JobKeeper paid to dead people
Dead people, criminals behind bars and people living overseas were signed up to receive the lucrative $1500 JobKeeper payment by employers looking to rort the wage subsidy.
The Australian Taxation Office had investigated the cases of almost 6000 people by the end of September, documents obtained under freedom of information reveal.
Of those cases, almost a third were found to be ineligible for the $1500 fortnightly wage subsidy.
According to the documents, the ATO flagged JobKeeper recipients as suspicious for the following reasons: 'Client is in jail', 'Has valid visa but client is out of the country', and 'Employee … is deceased'.
The JobKeeper $130b scheme was hastily put together in March at the beginning of the COVID-19 pandemic.
Labor's treasury spokesman Jim Chalmers described the revelations as "humiliating" for the Coalition, which had criticised similar rorts under Labor during the Global Financial Crisis.
"Just for once, Josh Frydenberg needs to come out today and take responsibility for the fact that JobKeeper money is going to workers that don't exist," he said.
"If something's going well, Josh Frydenberg and Scott Morrison are all over it, in front of the cameras taking credit, elbow bumps, pats on the back for each other.
"But when something's going wrong as it clearly is with JobKeeper here, then we need to see the Treasurer and the Prime Minister actually take responsibility for it."
Asked if the revelations were an embarrassment, Treasurer Josh Frydenberg said: "JobKeeper has been a remarkable program."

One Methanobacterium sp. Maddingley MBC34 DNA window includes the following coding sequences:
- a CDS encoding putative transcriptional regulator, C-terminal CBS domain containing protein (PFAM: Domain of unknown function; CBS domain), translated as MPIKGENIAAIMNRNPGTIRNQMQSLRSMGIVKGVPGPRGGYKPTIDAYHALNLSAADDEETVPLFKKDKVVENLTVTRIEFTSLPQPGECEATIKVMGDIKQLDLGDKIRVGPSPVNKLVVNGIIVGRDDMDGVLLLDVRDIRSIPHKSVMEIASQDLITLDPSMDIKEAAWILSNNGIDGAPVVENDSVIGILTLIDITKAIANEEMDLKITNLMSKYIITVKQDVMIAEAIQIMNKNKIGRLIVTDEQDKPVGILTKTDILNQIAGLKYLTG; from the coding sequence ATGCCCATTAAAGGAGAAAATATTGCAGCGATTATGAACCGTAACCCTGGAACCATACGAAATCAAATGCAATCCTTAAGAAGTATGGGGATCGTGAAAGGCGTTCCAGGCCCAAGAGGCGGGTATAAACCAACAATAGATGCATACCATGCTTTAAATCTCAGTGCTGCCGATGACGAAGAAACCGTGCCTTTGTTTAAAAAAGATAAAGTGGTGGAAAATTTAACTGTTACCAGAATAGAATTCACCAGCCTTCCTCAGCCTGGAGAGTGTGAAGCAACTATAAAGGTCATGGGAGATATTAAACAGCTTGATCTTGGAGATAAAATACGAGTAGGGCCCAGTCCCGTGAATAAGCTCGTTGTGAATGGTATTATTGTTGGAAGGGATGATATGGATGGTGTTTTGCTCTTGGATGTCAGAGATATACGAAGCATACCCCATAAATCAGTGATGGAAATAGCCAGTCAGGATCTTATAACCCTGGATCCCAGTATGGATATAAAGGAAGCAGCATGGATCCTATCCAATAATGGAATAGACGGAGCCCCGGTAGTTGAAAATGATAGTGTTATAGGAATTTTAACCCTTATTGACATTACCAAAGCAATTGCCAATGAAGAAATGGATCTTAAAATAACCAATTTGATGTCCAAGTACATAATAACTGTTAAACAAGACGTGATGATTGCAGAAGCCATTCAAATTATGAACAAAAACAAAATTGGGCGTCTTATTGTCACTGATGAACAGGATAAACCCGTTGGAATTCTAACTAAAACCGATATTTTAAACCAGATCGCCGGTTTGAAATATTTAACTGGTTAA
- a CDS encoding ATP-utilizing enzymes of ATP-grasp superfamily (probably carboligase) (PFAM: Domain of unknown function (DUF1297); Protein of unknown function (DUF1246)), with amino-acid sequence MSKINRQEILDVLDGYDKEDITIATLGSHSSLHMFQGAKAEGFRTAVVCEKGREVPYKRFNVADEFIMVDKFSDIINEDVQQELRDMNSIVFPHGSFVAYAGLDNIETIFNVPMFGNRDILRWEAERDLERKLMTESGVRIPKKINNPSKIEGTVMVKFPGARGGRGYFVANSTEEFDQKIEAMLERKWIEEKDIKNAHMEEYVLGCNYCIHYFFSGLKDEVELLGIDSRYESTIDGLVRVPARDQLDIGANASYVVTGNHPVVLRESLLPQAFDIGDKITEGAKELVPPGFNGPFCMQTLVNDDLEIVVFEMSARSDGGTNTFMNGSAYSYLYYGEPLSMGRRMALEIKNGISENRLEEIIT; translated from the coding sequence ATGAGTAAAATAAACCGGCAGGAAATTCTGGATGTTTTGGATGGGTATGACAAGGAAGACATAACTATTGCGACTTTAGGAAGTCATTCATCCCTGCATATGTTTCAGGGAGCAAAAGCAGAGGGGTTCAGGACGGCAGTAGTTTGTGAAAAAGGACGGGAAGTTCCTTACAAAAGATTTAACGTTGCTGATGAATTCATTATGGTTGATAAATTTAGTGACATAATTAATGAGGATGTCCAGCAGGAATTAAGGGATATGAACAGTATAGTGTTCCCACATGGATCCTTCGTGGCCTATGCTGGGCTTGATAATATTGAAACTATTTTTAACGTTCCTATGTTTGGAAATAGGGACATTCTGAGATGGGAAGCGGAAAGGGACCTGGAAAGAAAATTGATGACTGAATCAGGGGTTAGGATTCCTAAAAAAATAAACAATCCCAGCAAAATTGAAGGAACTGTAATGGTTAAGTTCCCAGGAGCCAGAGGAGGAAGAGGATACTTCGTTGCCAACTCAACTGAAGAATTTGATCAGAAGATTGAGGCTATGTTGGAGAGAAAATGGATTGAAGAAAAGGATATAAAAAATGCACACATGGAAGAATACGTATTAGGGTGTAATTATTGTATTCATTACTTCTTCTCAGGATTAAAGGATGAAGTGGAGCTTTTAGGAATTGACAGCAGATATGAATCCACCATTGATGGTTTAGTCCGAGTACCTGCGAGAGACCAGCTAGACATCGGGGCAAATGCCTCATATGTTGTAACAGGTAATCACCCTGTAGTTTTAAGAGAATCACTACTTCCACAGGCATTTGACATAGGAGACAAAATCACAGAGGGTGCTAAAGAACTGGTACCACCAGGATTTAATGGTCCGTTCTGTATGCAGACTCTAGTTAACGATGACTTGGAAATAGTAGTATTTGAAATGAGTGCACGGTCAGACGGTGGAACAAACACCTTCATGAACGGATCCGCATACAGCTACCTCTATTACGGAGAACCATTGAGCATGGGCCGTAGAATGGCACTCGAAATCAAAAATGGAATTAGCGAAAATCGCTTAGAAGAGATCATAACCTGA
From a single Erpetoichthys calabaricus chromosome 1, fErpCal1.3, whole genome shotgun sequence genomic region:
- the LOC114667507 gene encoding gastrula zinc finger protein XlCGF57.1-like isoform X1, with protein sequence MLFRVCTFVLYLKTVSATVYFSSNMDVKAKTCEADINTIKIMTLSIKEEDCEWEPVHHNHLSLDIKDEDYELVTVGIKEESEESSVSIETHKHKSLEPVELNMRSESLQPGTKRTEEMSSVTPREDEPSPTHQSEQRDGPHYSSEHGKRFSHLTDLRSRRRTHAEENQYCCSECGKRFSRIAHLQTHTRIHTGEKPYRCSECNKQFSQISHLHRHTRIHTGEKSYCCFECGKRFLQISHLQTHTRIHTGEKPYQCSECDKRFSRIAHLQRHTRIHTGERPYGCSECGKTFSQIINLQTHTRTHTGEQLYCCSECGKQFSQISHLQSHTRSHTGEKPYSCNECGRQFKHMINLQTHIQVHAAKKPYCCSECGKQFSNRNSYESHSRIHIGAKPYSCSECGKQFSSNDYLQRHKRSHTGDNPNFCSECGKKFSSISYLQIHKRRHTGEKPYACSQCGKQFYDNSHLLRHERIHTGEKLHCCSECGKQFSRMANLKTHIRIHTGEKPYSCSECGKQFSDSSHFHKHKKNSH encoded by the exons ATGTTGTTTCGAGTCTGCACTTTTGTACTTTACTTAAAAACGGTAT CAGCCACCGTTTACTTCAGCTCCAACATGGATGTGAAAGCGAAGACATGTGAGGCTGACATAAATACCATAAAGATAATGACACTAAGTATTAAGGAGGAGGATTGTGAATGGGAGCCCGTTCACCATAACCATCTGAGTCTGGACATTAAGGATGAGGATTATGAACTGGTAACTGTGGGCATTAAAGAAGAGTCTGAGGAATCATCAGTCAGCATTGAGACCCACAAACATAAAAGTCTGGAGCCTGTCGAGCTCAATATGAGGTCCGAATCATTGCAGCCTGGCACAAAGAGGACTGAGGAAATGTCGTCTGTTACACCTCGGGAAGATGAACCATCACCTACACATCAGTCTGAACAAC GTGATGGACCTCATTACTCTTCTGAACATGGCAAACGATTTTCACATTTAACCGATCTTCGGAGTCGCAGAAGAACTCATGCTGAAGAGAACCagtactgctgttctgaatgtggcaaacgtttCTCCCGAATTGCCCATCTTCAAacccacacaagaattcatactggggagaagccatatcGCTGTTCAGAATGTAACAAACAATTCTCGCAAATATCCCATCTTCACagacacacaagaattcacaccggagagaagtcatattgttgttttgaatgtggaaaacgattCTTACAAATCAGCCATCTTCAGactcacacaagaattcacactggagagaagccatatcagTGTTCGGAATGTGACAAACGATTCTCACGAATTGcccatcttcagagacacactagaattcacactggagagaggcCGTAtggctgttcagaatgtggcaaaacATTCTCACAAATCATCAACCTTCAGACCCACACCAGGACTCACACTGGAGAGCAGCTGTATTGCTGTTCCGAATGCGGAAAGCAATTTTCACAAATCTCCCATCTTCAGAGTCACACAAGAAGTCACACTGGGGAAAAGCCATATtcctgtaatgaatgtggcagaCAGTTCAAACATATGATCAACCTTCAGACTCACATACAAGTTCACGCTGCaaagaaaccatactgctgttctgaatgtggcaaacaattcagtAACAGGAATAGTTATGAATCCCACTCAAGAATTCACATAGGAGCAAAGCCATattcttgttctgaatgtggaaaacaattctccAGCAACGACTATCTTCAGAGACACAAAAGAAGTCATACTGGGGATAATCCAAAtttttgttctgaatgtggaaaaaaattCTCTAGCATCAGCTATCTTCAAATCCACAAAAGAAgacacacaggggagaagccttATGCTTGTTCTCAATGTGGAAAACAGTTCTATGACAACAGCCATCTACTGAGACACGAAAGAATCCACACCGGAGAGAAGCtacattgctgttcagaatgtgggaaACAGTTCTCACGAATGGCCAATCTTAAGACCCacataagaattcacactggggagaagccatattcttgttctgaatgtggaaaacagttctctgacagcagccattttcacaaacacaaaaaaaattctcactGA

He said he was "confident" in the ATO's ability to manage compliance.
"(JobKeeper) has supported 3.6m Australian workers and around one million Australian businesses," he said.
The ATO would not reveal how many dead or incarcerated people had been registered for the payment, but said the vast majority of the 95,000 compliance reviews it had conducted had found no wrongdoing.
"The ATO knows the vast majority of Australians are honest, and we have uncovered very few attempts to deliberately cheat the system," a spokesperson said.
"Our sophisticated compliance measures quickly identify potential rorts and payments are automatically stopped for further verification.
"Since the first payments were made in April, we have monitored every payment, every day, every month, and we will continue to do so until the last payment is made."
Labor has joined a number of hard-hit sectors in demanding the scheme be extended beyond its scheduled end date in March.
"When Cairns and places like it are on JobKeeper life support, Josh Frydenberg and Scott Morrison shouldn't be pulling the plug," Mr Chalmers said.
But Mr Frydenberg stood firm on the timetable, insisting the scheme was always "a temporary and targeted program" designed to get Australia through the worst of the crisis.
He also hit back at Queensland Premier Annastacia Palaszczuk over her demand that the subsidy, currently paid to about 170,000 businesses across the state, be extended.
"We have delivered more than three times what the Queensland government has committed to," he said.
"We'd welcome further announcements by the Palaszczuk government and from all state governments to reach into their pockets and provide the support that is necessary as part of Australia's economic recovery."
ATO figures revealed about 450,000 businesses, and 2 million individuals, had come off the supplement between September and October.
It came after the government tightened eligibility requirement for the payment.
Originally published as JobKeeper paid to dead people